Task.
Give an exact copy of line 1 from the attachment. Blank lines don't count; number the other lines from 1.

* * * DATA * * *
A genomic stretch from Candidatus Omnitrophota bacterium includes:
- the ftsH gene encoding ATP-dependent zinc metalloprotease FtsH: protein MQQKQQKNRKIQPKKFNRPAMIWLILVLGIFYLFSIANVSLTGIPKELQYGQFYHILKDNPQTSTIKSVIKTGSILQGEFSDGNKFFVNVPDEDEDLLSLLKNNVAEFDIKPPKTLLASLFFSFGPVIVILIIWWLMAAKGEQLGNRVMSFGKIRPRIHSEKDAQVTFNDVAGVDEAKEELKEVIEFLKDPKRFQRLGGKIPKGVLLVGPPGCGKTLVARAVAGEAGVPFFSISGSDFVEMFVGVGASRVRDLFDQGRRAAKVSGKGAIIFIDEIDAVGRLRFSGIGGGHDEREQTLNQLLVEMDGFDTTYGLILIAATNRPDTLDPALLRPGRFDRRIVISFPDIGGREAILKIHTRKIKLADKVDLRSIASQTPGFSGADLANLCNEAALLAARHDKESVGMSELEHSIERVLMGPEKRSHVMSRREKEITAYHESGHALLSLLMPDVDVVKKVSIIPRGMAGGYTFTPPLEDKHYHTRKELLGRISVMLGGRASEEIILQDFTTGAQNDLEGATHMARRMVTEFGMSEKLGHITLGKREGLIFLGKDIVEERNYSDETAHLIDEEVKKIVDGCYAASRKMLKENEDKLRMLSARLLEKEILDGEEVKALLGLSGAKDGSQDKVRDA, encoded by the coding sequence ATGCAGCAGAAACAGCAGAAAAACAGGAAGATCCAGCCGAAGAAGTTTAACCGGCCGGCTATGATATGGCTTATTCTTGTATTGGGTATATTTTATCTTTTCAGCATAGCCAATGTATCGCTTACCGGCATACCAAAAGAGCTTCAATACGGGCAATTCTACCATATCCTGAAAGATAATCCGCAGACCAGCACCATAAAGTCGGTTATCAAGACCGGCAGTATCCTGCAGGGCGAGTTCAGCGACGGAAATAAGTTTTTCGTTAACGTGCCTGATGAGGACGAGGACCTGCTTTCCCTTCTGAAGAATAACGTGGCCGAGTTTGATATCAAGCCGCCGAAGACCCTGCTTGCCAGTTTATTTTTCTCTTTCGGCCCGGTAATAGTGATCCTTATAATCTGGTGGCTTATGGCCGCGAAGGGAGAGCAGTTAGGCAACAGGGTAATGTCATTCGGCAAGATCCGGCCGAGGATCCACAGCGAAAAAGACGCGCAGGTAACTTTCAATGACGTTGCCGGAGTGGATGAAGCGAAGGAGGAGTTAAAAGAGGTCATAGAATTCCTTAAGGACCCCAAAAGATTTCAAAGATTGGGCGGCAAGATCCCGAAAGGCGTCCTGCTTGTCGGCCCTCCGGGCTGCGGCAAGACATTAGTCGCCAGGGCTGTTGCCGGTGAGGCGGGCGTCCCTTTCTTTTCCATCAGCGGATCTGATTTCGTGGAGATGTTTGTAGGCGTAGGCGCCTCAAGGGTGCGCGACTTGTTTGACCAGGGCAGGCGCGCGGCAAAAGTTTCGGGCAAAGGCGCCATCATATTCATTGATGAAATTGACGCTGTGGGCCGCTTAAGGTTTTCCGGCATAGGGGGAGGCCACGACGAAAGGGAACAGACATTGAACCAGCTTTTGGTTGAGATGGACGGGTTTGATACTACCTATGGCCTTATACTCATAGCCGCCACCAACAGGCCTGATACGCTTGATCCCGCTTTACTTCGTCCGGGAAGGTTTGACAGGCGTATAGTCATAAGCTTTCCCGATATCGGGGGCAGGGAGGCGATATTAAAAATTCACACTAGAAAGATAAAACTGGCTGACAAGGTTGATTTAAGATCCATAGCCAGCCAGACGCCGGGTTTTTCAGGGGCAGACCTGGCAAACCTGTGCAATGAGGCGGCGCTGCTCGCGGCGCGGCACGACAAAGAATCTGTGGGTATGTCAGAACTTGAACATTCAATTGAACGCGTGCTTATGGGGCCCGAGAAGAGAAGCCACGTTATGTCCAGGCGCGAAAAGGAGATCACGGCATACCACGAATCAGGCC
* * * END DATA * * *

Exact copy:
A genomic stretch from Candidatus Omnitrophota bacterium includes: